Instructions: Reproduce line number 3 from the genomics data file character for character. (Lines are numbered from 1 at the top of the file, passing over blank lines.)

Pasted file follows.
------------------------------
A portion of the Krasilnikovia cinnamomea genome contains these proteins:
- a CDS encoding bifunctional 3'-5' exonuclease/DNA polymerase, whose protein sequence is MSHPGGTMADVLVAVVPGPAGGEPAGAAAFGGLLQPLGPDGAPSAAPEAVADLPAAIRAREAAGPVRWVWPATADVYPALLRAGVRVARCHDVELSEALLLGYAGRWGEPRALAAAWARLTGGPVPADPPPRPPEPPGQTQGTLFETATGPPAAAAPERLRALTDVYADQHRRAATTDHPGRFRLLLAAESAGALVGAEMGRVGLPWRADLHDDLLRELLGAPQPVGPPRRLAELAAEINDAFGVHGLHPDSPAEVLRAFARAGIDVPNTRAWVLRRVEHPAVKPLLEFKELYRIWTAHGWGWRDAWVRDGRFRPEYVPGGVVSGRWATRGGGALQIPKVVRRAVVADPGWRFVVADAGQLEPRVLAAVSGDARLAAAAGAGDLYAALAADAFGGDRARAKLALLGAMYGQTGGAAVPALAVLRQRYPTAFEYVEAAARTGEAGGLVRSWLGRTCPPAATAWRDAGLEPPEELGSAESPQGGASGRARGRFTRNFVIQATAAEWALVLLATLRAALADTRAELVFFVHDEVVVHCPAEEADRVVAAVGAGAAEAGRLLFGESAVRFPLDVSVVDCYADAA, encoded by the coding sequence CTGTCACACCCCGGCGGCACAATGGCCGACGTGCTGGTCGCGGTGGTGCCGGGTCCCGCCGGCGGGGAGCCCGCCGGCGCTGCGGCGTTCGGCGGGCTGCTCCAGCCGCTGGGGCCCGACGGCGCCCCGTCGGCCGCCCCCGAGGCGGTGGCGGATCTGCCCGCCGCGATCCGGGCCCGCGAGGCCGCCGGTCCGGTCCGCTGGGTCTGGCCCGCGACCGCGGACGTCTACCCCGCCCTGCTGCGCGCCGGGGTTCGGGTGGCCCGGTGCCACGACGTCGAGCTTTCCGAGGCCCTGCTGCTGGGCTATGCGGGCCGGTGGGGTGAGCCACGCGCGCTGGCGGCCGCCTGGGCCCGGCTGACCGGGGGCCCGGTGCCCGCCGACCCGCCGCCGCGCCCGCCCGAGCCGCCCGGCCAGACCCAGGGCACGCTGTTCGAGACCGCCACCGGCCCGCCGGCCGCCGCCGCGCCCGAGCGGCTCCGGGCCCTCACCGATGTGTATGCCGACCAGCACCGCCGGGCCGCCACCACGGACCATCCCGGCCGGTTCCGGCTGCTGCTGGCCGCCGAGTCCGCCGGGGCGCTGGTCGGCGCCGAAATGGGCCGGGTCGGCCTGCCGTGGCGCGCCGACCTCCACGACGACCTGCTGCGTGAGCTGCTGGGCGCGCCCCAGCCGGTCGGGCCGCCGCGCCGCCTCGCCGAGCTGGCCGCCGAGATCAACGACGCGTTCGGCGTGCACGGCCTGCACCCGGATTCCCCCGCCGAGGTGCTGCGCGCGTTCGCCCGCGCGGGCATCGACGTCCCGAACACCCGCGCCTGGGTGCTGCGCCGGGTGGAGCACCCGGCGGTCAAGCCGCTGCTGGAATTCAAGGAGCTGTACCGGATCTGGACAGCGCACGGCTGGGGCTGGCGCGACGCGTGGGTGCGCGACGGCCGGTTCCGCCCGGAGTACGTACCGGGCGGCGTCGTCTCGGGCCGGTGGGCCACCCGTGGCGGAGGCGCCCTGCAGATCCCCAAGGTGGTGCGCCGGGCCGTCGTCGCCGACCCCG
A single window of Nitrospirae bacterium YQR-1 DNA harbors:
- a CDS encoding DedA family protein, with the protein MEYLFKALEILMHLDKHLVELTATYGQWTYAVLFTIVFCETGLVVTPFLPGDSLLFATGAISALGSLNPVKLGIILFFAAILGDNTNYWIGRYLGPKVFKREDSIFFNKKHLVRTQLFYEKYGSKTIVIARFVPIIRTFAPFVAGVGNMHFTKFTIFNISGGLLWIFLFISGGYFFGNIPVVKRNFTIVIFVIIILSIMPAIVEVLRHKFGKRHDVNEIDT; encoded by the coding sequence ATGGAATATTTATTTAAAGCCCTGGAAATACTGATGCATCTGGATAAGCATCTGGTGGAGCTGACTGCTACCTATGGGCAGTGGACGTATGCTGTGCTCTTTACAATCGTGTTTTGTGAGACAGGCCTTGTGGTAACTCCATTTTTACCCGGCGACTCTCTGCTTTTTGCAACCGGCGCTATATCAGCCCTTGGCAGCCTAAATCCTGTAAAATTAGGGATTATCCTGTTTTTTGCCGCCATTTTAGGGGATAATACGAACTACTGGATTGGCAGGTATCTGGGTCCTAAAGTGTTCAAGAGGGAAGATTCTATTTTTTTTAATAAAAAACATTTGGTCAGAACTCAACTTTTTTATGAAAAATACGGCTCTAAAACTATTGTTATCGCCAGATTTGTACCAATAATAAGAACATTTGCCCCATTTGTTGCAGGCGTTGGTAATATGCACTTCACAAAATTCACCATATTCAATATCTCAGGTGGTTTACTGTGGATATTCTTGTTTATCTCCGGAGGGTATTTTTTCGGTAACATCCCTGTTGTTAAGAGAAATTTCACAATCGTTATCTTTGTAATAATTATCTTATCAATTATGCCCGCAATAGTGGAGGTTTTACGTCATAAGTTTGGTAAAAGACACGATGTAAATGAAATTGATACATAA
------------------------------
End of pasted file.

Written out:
A single window of Nitrospirae bacterium YQR-1 DNA harbors: